Daily Times Editorial 29 August 2019

Deep, deep in the debt trap

 
 

The record high fiscal deficit (Rs3.45t, 8.9pc of GDP) would have – should have, at least – set off serious alarm bells in Islamabad. It means not just that the economy has not responded despite record spending as well as record borrowing but, far more importantly, also that the IMF program might already be in danger. The deficit overshot the projected target of Rs1.9t by 82pc, seriously questioning the government’s ability to deliver on key targets and already making the federal budget document irrelevant. Let’s not forget that the bailout comes with serious conditions, failure to meet which could well jeopardise future tranches.
It is particularly alarming that total revenue collection, year-on-year, is down 6.3pc in absolute terms, which shows how much the people appreciated the PTI government’s tax policy novelty. For years, rather decades, Imran Khan claimed that people would automatically start paying taxes once he ascended the throne, simply because of his personal honesty. If numbers are to be trusted, though, it seems people placed more faith in the previous government, in its last year, to the tune of Rs230b (Rs5.33t against Rs4.9t).
Since the deficit bloated, especially in the last quarter, despite a 45pc cut in the development budget, there’s already concern that the government might now be forced to present yet another mini-budget with yet more taxes to raise revenue even if just to keep the IMF money flowing. Unless the deficit is handled, there can be no hope of stabilisation. That is why the way forward is particularly tricky; because even if the government is able to somehow enhance earnings in the ongoing fiscal, it can only be on the back of exploitative taxation instead of improved production and growth.
The high-tax, high-interest rate, low spending and weak currency environment will ensure, somewhat ironically, that there is no way of increasing productivity at least in the present electoral cycle. That is because said measures will keep aggregate demand locked in a very low band, which in turn will keep investment, manufacturing, employment, wages, growth, etc, modest at best. Not, to put it mildly, the most favourable conditions for snapping out of low growth.
News from the external sector is hardly any more encouraging. Sure, they’ve made serious advances in controlling the current account, but doing so by just restricting imports and not stimulating exports has not really been known to turn out well in the medium-to-long term. Despite losing half its value over the last year and a half, the rupee rout could only push up exports by a couple of percentage points. Also, it’s not like the international Brent crude collapse didn’t help. And soon restrictions on import of machinery will translate into yet more lethargy in production and manufacturing; perhaps that explains the negative trend in large scale manufacturing already.
The best that can be expected, really, is that this government too – like all others before it – can just manage to borrow its way till the next election, at least, and fall yet deeper in the debt trap just to stay afloat. *

 
 
 

Wrapping up the Afghan war, finally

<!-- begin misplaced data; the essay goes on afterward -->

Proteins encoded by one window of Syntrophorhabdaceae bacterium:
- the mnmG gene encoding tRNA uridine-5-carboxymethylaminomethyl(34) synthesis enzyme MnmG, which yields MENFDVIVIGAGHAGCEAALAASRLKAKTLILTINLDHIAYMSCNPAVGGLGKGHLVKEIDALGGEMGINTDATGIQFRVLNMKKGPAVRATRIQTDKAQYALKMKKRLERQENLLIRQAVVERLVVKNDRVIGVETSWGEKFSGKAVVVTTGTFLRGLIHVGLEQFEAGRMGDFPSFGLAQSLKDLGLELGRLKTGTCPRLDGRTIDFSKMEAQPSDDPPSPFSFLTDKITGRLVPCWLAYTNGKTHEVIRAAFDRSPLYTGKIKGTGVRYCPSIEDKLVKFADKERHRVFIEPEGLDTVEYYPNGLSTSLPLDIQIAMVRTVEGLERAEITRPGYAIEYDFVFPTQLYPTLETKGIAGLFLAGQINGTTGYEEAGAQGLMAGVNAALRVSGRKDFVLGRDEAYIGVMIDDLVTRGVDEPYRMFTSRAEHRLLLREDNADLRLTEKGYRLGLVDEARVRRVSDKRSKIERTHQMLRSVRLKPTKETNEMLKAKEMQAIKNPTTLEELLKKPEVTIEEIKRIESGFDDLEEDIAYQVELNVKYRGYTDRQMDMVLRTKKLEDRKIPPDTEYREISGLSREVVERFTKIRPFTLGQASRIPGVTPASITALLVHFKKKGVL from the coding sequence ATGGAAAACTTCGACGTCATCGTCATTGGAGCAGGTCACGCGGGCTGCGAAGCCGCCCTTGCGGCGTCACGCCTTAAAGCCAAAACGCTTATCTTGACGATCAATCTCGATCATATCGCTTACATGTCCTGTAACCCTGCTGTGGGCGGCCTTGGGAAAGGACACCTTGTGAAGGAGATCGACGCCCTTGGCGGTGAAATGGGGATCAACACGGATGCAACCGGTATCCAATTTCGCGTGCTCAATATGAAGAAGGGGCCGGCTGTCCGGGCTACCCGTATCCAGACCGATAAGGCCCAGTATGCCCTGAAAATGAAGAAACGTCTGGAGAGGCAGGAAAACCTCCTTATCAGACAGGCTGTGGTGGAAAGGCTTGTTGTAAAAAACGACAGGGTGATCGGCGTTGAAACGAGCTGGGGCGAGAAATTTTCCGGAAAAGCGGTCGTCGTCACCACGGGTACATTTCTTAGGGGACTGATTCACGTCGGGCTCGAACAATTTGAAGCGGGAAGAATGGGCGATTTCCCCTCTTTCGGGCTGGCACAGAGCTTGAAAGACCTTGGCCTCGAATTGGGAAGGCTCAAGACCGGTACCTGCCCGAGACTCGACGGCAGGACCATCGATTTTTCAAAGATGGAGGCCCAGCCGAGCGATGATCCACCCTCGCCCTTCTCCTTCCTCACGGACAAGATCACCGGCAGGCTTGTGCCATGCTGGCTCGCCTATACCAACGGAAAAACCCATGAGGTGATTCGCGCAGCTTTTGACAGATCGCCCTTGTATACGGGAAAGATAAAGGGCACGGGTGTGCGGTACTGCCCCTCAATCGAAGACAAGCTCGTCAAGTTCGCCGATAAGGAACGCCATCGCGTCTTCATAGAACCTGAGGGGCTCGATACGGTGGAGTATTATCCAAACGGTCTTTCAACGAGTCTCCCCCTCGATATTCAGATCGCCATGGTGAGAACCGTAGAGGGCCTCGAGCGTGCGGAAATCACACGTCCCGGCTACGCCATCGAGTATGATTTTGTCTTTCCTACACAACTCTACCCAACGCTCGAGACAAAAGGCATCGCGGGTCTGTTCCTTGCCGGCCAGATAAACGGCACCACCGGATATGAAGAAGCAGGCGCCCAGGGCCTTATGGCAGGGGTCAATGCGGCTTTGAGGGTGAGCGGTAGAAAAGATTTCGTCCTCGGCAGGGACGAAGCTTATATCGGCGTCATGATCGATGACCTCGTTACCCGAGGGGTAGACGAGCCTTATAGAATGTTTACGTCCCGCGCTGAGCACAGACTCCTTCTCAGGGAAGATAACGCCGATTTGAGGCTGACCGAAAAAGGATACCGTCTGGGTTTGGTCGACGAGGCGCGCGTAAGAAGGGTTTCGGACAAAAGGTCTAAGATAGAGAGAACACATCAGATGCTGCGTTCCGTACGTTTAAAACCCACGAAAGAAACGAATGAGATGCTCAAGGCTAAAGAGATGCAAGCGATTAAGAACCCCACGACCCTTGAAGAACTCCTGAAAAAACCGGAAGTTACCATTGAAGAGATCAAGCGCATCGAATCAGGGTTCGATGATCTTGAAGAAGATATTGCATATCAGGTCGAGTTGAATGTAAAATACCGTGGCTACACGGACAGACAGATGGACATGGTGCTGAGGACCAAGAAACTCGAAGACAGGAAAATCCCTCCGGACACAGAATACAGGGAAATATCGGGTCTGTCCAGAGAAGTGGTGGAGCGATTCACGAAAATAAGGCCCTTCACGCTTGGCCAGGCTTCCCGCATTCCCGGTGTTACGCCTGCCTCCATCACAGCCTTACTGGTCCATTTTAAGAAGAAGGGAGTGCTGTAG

Any sincere movement towards ending the long, ugly Afghan war is readily appreciated – and indeed it seems that the Americans and the Taliban have all but hammered out a ceasefire deal – but all parties, Pakistan included, must be careful lest we celebrate prematurely. America and the insurgents making peace is all very fine, but why hasn’t anybody thought it wise to include the sitting Afghan government in the whole process, despite loud complaints about being left out by everybody all the way to President Ghani himself?
Most likely it was because of the Taliban’s stiff refusal to so much as recognise the government or the constitution. And, from the look of things, the Americans have become so desperate to leave Afghanistan – preferably before their own presidential elections next year where the timing of the pullout will likely have a pronounced impact on the voting – that they chose to offend the government rather than the insurgents.
That is quite surprising. After investing hundreds of billions of dollars into creating the Afghan government and trying to exterminate the Taliban for almost two decades, President Trump suddenly decided to negotiate with the Taliban and leave the government to its fate. And far too many questions now need urgent answers, especially for Pakistan, since we stand to lose the most should the western neighbour once again descend into civil war like the 90s.
What, for example, should we make of all this talk about an interim government? Are they really going to abandon the system built so painstakingly after the Taliban’s fall just because the Taliban don’t like it? And what of the people who serve the constitution and the government, especially since the insurgents have quite openly branded them traitors who sold out for American dollars? And what about issues like minority and women rights going forward since nobody has forgotten how things worked under the Taliban? Also, since the insurgents are clearly the dominant military force on the ground, even with US presence, what’s to stop them from simply imposing their will on everyone else once the Americans leave?
No doubt this war cannot end soon enough. There was no letup in the deaths even as negotiations for peace gathered pace. But everybody concerned, particularly the Americans, must ensure that there are no loose ends, especially since a lot more people can die simply because of miscalculations on part of the principal parties. *

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